In a statement issued today, the Working People’s Association, the PRP, has called for the release of nurses arrested in Abepura, West Papua.

‘When working people demand a decent living, the neo-liberal regime
responds by arresting them.This is happening everywhere in Indonesia and on this occasion in Jayapura. Nurses working at DokII General Hospital have been under arrest for calling for the payment of incentives which they have been demanding since January 2010,’ said the PRP.

According to the PRP, this criminalisation of working people for demanding better living conditions is happening not only in Papua.
Working people elsewhere in Indonesia are also experiencing the same
thing. This is being done in order to silence the demands of the working people and to thwart the rights of working people to organise themselves.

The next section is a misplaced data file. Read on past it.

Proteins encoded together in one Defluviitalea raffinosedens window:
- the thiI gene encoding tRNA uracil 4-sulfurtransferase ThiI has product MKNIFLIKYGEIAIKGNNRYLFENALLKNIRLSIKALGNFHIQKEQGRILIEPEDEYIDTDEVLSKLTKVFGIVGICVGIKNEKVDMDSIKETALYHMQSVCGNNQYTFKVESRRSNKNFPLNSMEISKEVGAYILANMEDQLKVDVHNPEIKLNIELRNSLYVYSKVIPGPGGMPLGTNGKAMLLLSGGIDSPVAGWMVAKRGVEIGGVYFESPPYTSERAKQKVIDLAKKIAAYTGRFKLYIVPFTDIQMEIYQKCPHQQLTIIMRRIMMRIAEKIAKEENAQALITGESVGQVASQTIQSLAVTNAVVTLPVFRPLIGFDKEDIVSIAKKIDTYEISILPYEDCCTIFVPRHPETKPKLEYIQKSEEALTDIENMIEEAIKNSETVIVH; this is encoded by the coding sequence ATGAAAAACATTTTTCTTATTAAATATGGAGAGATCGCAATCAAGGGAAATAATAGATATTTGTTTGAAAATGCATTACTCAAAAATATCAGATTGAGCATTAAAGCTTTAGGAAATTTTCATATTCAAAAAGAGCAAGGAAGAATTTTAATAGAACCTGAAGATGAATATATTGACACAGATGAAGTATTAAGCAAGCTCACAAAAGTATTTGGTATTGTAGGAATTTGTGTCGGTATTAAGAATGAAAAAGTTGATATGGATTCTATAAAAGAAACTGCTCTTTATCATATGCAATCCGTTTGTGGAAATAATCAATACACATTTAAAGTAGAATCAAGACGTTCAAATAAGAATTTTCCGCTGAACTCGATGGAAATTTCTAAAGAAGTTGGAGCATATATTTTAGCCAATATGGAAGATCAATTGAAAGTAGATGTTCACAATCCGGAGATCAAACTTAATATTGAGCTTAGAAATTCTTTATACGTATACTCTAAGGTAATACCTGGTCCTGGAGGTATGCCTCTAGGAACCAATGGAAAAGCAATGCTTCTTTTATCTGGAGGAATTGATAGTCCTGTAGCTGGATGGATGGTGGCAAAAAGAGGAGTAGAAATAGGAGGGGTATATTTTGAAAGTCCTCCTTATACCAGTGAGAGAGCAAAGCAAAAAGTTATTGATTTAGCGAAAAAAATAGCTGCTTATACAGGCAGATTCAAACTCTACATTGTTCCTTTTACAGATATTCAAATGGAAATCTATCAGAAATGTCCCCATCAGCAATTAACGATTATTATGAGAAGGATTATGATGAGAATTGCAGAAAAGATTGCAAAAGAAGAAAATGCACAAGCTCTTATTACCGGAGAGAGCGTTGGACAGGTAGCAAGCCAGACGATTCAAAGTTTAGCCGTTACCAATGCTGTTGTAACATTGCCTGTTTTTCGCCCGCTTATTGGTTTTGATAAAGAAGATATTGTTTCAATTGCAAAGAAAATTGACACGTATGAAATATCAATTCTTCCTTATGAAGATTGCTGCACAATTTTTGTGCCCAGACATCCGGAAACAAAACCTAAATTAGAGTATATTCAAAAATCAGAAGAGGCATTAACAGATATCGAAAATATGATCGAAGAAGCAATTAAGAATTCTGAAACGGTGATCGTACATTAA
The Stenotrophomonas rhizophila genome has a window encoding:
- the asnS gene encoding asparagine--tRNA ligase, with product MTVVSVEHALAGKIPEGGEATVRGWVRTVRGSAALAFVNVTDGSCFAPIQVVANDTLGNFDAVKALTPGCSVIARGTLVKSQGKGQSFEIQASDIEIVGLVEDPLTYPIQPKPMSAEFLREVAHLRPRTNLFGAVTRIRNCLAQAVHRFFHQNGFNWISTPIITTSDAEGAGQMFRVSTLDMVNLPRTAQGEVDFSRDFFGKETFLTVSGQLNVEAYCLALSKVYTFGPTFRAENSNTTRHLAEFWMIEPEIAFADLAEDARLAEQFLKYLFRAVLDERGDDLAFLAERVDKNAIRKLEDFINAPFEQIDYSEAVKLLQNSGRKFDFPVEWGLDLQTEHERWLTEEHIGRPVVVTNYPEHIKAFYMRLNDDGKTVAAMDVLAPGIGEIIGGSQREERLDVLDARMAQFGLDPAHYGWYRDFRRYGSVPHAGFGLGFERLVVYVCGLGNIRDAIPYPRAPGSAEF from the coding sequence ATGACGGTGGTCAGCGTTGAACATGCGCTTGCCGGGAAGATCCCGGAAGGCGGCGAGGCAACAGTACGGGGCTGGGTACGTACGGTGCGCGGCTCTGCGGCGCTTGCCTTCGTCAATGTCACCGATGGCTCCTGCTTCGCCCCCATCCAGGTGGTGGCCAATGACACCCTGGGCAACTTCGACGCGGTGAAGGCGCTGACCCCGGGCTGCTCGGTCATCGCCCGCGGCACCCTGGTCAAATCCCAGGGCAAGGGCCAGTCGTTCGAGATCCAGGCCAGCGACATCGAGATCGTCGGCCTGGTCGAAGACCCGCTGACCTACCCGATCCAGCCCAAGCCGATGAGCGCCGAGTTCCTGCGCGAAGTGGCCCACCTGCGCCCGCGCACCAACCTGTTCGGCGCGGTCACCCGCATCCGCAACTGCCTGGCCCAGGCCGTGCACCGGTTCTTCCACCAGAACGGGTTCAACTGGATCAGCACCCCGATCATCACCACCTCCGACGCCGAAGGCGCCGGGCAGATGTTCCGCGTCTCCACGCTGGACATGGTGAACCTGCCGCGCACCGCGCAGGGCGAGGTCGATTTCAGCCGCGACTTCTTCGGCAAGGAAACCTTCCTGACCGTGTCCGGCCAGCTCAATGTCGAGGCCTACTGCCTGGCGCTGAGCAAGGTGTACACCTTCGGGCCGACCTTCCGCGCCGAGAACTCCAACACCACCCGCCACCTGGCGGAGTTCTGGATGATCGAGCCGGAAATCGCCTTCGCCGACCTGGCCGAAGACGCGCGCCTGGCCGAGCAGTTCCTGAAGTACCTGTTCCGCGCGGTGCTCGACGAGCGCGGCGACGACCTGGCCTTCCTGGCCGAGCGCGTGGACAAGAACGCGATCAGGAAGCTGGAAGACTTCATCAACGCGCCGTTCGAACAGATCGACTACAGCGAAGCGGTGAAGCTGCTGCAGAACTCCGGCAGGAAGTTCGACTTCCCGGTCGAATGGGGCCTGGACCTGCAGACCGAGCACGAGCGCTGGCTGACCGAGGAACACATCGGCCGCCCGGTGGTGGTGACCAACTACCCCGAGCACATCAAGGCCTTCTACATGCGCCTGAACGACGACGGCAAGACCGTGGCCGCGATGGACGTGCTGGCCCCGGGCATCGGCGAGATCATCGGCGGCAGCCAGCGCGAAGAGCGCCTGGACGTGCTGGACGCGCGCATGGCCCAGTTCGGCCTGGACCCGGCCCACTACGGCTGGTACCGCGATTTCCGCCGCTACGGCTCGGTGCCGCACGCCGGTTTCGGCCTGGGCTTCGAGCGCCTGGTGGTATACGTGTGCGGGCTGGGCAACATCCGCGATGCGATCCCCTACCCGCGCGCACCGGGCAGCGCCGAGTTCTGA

It went on to say that union busting is happening on a grand scale
across the country, a sign that the the neo-liberal regime is scared
when working people organise themselves and demand their rights.
Measures to thwart the right of assembly and the right to organise or
even to organise demonstrations in happening in many parts of the
country, such as for example the district of Bintan.

The statement which is signed by the national chairman and the
secretary-general of the PRP makes the following demands:

1. Release the DokII nurses who have been arrested by the police because they organised a strike.Charging them with incitement is pure fantasy on the part of the police.

2. Working people throughout Indonesia should resist these efforts to
silence trade unions and organisations.

3. New forces need to be built by all sections of the working people in
Indonesia in opposition to the neo-liberal regime.

4. Capitalism and neo-liberalism have failed to improve the living
conditions of the people. Only socialism can bring prosperity to the people.